Using remote access all the commands are executed on the server, so out of transaction scope. Look below for more information.

Look at these examples:

Sequence Client/Thread 1 Client/Thread 2

1

Begin of Transaction

2

read(x)

3

Begin of Transaction

4

read(x)

5

write(x)

6

commit

7

read(x)

8

commit

At operation 7 the client 1 continues to read the same version of x read in operation 2.

Sequence Client/Thread 1 Client/Thread 2

1

Begin of Transaction

2

read(x)

3

Begin of Transaction

4

read(y)

5

write(y)

6

commit

7

read(y)

8

commit

At operation 7 the client 1 reads the version of y which was written at operation 6 by client 2. This is because it never reads y before.

Durability

"Durability means that once a transaction has been committed, it will remain so, even in the event of power loss, crashes, or errors. In a relational database, for instance, once a group of SQL statements execute, the results need to be stored permanently (even if the database crashes immediately thereafter). To defend against power loss, transactions (or their effects) must be recorded in a non-volatile memory." - WikiPedia

Fail-over

An ArcadeDB instance can fail for several reasons: - HW problems, such as loss of power or disk error - SW problems, such as a Operating System crash - Application problem, such as a bug that crashes your application that is connected to the Orient engine.

You can use the ArcadeDB engine directly in the same process of your application. This gives superior performance due to the lack of inter-process communication. In this case, should your application crash (for any reason), the ArcadeDB Engine also crashes.

If you’re using an ArcadeDB Server connected remotely, if your application crashes the engine continue to work, but any pending transaction owned by the client will be rolled back.

Auto-recovery

At start-up the ArcadeDB Engine checks to if it is restarting from a crash. In this case, the auto-recovery phase starts which rolls back all pending transactions.

ArcadeDB has different levels of durability based on storage type, configuration and settings.

Optimistic Transaction

This mode uses the well known [Multi Version Control System MVCC by allowing multiple reads and writes on the same records. The integrity check is made on commit. If the record has been saved by another transaction in the interim, then an OConcurrentModificationException will be thrown. The application can choose either to repeat the transaction or abort it.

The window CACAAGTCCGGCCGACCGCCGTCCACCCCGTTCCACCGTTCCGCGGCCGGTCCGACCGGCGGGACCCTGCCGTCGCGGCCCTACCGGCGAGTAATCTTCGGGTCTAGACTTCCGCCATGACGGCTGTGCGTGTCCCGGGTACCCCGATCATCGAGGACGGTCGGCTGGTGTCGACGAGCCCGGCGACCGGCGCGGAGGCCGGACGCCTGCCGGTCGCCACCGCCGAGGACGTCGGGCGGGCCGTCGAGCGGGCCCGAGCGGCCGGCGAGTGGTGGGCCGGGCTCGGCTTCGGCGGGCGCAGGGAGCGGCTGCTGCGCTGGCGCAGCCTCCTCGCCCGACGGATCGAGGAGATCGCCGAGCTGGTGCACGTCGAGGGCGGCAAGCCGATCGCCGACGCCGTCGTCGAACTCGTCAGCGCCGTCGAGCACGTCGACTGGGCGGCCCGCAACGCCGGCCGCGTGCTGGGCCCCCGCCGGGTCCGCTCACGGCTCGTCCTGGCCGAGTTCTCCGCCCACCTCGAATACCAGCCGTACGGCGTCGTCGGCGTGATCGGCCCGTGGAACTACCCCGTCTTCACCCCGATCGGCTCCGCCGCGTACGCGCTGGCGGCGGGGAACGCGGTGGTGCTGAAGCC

ArcadeDB keeps the whole transaction on client’s RAM, so the transaction size is affected by the available RAM (Heap) memory on JVM. For transactions involving many records, consider to split it in multiple transactions.

Nested transactions and propagation

ArcadeDB does support nested transaction. If further begin() are called after a transaction is already begun, then the new transaction is the current one until commit or rollback. When the nested transaction is completed, the previous transaction becomes the current transaction.

Inheritance

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Unlike many Object-relational mapping tools, ArcadeDB does not split documents between different types. Each document resides in one or a number of buckets associated with its specific type. When you execute a query against a type that has subtypes, OrientDB searches the buckets of the target type and all subtypes.

Declaring Inheritance in Schema

In developing your application, bear in mind that ArcadeDB needs to know the type inheritance relationship. This is an abstract concept that applies to both [POJO’s](../java/Object-DB-Interface.md#inheritance) and [Documents](../java/Document-Database.md).

For example,

DocumentType account = database.getSchema().createDocumentType("Account");
DocumentType company = database.getSchema().createDocumentType("Company").addParent(account);

Using Polymorphic Queries

By default, OrientDB treats all queries as polymorphic. Using the example above, you can run the following query from the console:

SELECT FROM Account WHERE name.toUpperCase() = 'GOOGLE'

This query returns all instances of the types Account and Company that have a property name that matches Google.

How Inheritance Works

Consider an example, where you have three types, listed here with the bucket identifier in the parentheses.

Account(10) <|--- Company (13) <|--- OrientTechnologiesGroup (27)

By default, ArcadeDB creates a separate bucket for each type. It indicates this bucket by the defaultBucketId property in the type OType and indicates the bucket used by default when not specified. However, the type OType has a property bucketIds, (as int[]), that contains all the buckets able to contain the records of that type. bucketIds and defaultBucketId are the same by default.